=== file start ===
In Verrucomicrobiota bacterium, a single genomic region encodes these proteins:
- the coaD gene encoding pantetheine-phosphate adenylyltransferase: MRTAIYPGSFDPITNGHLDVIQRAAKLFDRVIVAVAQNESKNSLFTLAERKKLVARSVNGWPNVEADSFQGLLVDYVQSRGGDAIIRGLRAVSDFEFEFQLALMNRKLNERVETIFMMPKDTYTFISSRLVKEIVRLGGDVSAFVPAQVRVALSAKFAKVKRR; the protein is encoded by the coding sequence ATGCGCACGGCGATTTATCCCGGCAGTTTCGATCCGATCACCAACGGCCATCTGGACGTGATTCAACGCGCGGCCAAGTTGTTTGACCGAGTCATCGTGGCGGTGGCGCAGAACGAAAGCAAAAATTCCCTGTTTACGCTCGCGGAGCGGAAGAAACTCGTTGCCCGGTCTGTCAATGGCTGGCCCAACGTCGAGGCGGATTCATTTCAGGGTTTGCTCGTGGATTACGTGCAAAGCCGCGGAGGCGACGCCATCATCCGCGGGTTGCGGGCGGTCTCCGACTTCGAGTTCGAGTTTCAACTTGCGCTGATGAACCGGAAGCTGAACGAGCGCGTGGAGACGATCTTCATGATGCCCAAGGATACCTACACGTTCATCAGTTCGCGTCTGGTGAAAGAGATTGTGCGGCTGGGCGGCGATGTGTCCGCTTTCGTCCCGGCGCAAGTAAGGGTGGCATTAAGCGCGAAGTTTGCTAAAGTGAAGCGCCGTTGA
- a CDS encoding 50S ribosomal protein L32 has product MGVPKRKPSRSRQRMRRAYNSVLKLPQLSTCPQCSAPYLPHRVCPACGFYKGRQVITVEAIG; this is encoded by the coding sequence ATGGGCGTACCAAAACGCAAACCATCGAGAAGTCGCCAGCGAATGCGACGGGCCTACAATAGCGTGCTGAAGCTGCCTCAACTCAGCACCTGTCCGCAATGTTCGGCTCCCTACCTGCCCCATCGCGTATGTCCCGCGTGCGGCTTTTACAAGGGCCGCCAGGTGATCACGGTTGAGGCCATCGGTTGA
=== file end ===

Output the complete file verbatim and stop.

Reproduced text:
In Verrucomicrobiota bacterium, a single genomic region encodes these proteins:
- the coaD gene encoding pantetheine-phosphate adenylyltransferase: MRTAIYPGSFDPITNGHLDVIQRAAKLFDRVIVAVAQNESKNSLFTLAERKKLVARSVNGWPNVEADSFQGLLVDYVQSRGGDAIIRGLRAVSDFEFEFQLALMNRKLNERVETIFMMPKDTYTFISSRLVKEIVRLGGDVSAFVPAQVRVALSAKFAKVKRR; the protein is encoded by the coding sequence ATGCGCACGGCGATTTATCCCGGCAGTTTCGATCCGATCACCAACGGCCATCTGGACGTGATTCAACGCGCGGCCAAGTTGTTTGACCGAGTCATCGTGGCGGTGGCGCAGAACGAAAGCAAAAATTCCCTGTTTACGCTCGCGGAGCGGAAGAAACTCGTTGCCCGGTCTGTCAATGGCTGGCCCAACGTCGAGGCGGATTCATTTCAGGGTTTGCTCGTGGATTACGTGCAAAGCCGCGGAGGCGACGCCATCATCCGCGGGTTGCGGGCGGTCTCCGACTTCGAGTTCGAGTTTCAACTTGCGCTGATGAACCGGAAGCTGAACGAGCGCGTGGAGACGATCTTCATGATGCCCAAGGATACCTACACGTTCATCAGTTCGCGTCTGGTGAAAGAGATTGTGCGGCTGGGCGGCGATGTGTCCGCTTTCGTCCCGGCGCAAGTAAGGGTGGCATTAAGCGCGAAGTTTGCTAAAGTGAAGCGCCGTTGA
- a CDS encoding 50S ribosomal protein L32 has product MGVPKRKPSRSRQRMRRAYNSVLKLPQLSTCPQCSAPYLPHRVCPACGFYKGRQVITVEAIG; this is encoded by the coding sequence ATGGGCGTACCAAAACGCAAACCATCGAGAAGTCGCCAGCGAATGCGACGGGCCTACAATAGCGTGCTGAAGCTGCCTCAACTCAGCACCTGTCCGCAATGTTCGGCTCCCTACCTGCCCCATCGCGTATGTCCCGCGTGCGGCTTTTACAAGGGCCGCCAGGTGATCACGGTTGAGGCCATCGGTTGA